I’ve been meaning to write a post about the 2012 Australian GP, but I kind of can’t be arsed. McLaren’s obviously onto something. Red Bull are having trouble with their exhaust, which is awesome but a bit too clever for its own good. Ferrari seem to have created an absolutely vicious car, possibly as an overreaction to the too-conservative strategies of 2010 and 2011, and I’d not be surprised if it comes down to “who the hell understands a pull-rod front suspension these days?”. Mercedes has a damn cool combination of DRS and F-duct, probably. Williams doesn’t look like they’re going to suck, provided that Maldonado grows a bit of maturity. Marussia might finally beat HRT.
So far, so good. The new Pirellis are good for the racing, and as usual for Albert Park even double DRS zones weren’t enough to make things stupid. Give the teams a few races to learn the tires and F1 will probably get a bit more boring, as it did last year, but for now I’ll enjoy it.
I spend a lot of time reading, writing, and thinking about weight training — all of it in the context of self-improvement, not for any particular sport. This has led me to get more deeply into general mobility issues, which I’m starting to work up on for similar reasons. Given that I make a living as a programmer, why the damn hell haven’t I been putting at least as much effort into making myself a better programmer?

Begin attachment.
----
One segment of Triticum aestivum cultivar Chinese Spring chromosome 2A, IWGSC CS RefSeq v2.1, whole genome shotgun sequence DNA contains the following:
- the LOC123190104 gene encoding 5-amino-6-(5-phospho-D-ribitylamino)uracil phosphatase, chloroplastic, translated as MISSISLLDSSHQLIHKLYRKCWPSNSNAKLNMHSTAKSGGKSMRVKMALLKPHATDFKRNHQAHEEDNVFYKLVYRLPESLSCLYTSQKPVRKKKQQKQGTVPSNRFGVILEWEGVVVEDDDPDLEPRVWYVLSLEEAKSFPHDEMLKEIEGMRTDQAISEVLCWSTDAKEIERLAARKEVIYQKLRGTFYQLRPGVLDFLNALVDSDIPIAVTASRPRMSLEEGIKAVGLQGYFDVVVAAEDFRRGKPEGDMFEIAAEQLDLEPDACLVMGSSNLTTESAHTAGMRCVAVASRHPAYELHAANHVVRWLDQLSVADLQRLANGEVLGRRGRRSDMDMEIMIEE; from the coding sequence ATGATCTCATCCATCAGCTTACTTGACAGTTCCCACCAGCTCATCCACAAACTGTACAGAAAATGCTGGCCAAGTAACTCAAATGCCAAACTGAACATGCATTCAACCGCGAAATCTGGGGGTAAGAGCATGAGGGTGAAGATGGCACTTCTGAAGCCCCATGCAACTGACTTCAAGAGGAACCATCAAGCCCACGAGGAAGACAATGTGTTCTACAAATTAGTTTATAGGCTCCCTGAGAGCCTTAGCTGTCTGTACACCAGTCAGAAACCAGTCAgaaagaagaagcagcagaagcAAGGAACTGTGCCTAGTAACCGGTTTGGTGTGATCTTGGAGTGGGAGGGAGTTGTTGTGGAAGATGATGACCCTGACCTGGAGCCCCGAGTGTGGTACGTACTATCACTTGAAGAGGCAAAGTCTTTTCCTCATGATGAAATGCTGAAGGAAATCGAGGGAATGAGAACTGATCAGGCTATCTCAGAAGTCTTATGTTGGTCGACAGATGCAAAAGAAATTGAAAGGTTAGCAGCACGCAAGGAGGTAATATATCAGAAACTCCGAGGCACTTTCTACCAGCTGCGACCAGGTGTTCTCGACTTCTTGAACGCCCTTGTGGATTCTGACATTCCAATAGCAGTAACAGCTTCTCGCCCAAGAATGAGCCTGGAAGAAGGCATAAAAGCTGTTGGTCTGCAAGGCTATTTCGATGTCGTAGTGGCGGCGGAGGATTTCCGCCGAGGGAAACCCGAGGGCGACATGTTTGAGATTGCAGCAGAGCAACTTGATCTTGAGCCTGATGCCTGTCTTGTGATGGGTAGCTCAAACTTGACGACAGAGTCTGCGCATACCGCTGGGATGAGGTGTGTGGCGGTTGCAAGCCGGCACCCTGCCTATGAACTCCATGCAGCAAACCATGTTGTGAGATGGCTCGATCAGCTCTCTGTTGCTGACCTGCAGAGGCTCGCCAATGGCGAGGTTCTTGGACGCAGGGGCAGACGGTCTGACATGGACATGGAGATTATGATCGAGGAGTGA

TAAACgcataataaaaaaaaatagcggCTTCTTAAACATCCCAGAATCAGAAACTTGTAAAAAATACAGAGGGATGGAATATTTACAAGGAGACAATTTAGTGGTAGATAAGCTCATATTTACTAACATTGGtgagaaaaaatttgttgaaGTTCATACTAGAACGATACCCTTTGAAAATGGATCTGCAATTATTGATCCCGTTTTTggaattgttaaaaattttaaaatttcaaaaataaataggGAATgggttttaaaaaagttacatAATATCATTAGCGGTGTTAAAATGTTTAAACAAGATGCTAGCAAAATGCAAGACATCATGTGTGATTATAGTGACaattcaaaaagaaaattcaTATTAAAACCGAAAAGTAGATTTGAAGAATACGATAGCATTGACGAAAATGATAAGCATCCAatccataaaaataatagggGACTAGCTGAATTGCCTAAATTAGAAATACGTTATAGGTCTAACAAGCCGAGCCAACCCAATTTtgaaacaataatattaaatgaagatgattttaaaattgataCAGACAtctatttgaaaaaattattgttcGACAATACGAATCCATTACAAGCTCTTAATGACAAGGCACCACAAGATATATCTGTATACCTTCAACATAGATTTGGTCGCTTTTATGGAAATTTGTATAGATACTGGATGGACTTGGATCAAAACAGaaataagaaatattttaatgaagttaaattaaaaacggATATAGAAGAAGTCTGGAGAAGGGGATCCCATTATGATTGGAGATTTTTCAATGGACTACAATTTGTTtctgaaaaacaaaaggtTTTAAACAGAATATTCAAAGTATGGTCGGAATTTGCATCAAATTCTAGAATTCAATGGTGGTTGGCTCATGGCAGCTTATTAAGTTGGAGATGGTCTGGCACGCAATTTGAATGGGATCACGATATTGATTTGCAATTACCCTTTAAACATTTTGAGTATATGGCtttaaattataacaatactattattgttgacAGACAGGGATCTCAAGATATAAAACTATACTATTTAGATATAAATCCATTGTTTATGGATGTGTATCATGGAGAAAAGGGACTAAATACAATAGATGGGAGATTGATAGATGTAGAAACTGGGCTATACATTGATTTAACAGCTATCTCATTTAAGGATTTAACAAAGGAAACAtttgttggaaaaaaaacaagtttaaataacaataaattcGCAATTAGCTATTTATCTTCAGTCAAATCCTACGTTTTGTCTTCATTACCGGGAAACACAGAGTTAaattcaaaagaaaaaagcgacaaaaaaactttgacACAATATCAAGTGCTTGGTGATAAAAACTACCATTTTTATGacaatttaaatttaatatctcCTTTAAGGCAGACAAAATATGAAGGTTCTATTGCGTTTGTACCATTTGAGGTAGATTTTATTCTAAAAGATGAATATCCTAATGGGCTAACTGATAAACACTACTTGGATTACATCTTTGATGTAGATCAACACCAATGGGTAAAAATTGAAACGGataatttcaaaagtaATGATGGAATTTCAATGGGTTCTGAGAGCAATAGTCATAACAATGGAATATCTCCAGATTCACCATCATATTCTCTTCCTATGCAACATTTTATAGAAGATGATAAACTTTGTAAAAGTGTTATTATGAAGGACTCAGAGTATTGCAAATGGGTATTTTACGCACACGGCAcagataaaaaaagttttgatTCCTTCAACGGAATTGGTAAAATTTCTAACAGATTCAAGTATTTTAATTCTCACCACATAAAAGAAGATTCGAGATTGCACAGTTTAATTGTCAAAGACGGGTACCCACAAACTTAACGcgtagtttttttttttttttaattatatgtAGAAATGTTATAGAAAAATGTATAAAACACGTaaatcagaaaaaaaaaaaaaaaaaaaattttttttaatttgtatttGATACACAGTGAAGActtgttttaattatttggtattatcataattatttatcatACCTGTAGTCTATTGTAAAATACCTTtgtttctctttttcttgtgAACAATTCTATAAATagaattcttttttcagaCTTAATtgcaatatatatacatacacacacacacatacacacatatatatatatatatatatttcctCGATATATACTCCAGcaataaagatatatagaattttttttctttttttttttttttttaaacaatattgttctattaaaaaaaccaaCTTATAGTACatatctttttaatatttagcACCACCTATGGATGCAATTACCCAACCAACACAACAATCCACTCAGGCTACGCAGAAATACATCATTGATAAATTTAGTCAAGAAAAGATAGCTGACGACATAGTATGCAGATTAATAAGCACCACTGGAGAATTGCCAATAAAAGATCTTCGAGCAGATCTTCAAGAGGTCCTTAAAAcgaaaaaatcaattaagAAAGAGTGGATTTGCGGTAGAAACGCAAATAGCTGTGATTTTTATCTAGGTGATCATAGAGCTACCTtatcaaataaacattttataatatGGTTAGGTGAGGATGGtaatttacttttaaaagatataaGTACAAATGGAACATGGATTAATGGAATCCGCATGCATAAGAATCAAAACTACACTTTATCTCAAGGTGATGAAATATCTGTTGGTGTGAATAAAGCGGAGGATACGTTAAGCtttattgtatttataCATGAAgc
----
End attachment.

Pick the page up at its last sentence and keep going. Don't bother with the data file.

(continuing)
If strength and mobility are the foundations of physical performance (you might add endurance/conditioning on top of that, but that’s a more specific beast IMO), then theory and — for lack of a better word — cleanliness are the foundations of programming performance. Knowing when to use an Abstract Factory pattern is useful, but in a specific way, just like being able to sprint a five-second 40 is a specific kind of athleticism. Having a deep understanding of graph algorithms is more akin to having a strong posterior kinetic chain — you can use the former to do anything from packet routing to mesh optimization to parse tree analysis, just as you can use the latter to do anything from deadlifts to snatches to sprints.
Probably I should start working on three InterviewStreet problems a week. That won’t (much) help me write better-factored code, but it’ll work the theory aspect.
Damn but C++11 looks cool. Yeah, I can’t believe I just wrote that either. I dunno, you give me a language with malloc(3) and type inference and lambdas all at once and I start to get all hot and bothered.
Toyota built a Prius race car. Yes, really. They did mostly what I threatened to do here, but rather more so — well, just have a look for yourselves:
- Toyota Prius GT300 Racer (GTSpirit.com)
So… tube-frame chassis, tons of aero, mid-mounted V6 turbo powerplant, rear-wheel drive… yeah, that’s a priAPus all right.
And naturally it leaked gas and caught fire.
Still, it’s a pretty awesome thing.
Jim Wendler is the man. Break his writing down past the trigger points that’ll get the Social Justice crowd all excited and you basically have this method for evaluating any given use of your time, money, and/or energy:
- Is it awesome? Do it.
- No? Is it making you awesome? Do it.
- No? Do something else and 30 GOTO 10.
(Bear in mind that, quite often, recovering from a workout — either physical or mental — is both awesome and making you awesome.)
Squat. Sprint hills. Prove theorems. Write code. Listen to metal. Drink bourbon. Sleep. Repeat. (Not necessarily in that order.)
Overhead squats are never the wrong thing to do, provided that you’re not going to wreck your shoulders losing the bar behind you or something. (And if you are, you need to do overhead squats with a broomstick until you get that “packed shoulders” thing down.)
I’ll have a more structured post for you in the near future.